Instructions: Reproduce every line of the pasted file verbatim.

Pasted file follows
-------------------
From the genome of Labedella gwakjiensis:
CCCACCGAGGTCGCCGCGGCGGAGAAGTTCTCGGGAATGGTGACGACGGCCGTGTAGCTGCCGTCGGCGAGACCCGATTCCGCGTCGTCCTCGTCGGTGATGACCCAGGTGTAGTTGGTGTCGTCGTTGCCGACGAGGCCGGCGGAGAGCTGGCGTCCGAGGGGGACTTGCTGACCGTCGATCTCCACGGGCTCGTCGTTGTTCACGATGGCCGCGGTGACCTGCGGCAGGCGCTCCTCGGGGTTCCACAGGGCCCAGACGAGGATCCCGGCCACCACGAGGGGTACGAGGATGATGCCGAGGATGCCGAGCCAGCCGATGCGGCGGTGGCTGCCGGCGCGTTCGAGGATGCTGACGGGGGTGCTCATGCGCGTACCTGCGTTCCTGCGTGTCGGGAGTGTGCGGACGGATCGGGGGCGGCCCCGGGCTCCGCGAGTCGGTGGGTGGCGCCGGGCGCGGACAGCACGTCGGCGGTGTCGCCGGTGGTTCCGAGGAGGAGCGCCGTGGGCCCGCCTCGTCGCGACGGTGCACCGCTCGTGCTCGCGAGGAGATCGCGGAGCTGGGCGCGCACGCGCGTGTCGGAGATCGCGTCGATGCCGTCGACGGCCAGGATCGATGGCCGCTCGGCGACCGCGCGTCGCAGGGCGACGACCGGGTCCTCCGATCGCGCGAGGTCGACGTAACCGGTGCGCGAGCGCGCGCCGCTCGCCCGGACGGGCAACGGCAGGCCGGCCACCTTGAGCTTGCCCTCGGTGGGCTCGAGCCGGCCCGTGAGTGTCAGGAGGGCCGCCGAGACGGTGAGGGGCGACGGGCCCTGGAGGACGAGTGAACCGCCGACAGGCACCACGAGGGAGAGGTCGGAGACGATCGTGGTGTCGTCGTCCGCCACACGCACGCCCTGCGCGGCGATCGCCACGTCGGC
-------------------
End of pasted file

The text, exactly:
From the genome of Labedella gwakjiensis:
CCCACCGAGGTCGCCGCGGCGGAGAAGTTCTCGGGAATGGTGACGACGGCCGTGTAGCTGCCGTCGGCGAGACCCGATTCCGCGTCGTCCTCGTCGGTGATGACCCAGGTGTAGTTGGTGTCGTCGTTGCCGACGAGGCCGGCGGAGAGCTGGCGTCCGAGGGGGACTTGCTGACCGTCGATCTCCACGGGCTCGTCGTTGTTCACGATGGCCGCGGTGACCTGCGGCAGGCGCTCCTCGGGGTTCCACAGGGCCCAGACGAGGATCCCGGCCACCACGAGGGGTACGAGGATGATGCCGAGGATGCCGAGCCAGCCGATGCGGCGGTGGCTGCCGGCGCGTTCGAGGATGCTGACGGGGGTGCTCATGCGCGTACCTGCGTTCCTGCGTGTCGGGAGTGTGCGGACGGATCGGGGGCGGCCCCGGGCTCCGCGAGTCGGTGGGTGGCGCCGGGCGCGGACAGCACGTCGGCGGTGTCGCCGGTGGTTCCGAGGAGGAGCGCCGTGGGCCCGCCTCGTCGCGACGGTGCACCGCTCGTGCTCGCGAGGAGATCGCGGAGCTGGGCGCGCACGCGCGTGTCGGAGATCGCGTCGATGCCGTCGACGGCCAGGATCGATGGCCGCTCGGCGACCGCGCGTCGCAGGGCGACGACCGGGTCCTCCGATCGCGCGAGGTCGACGTAACCGGTGCGCGAGCGCGCGCCGCTCGCCCGGACGGGCAACGGCAGGCCGGCCACCTTGAGCTTGCCCTCGGTGGGCTCGAGCCGGCCCGTGAGTGTCAGGAGGGCCGCCGAGACGGTGAGGGGCGACGGGCCCTGGAGGACGAGTGAACCGCCGACAGGCACCACGAGGGAGAGGTCGGAGACGATCGTGGTGTCGTCGTCCGCCACACGCACGCCCTGCGCGGCGATCGCCACGTCGGC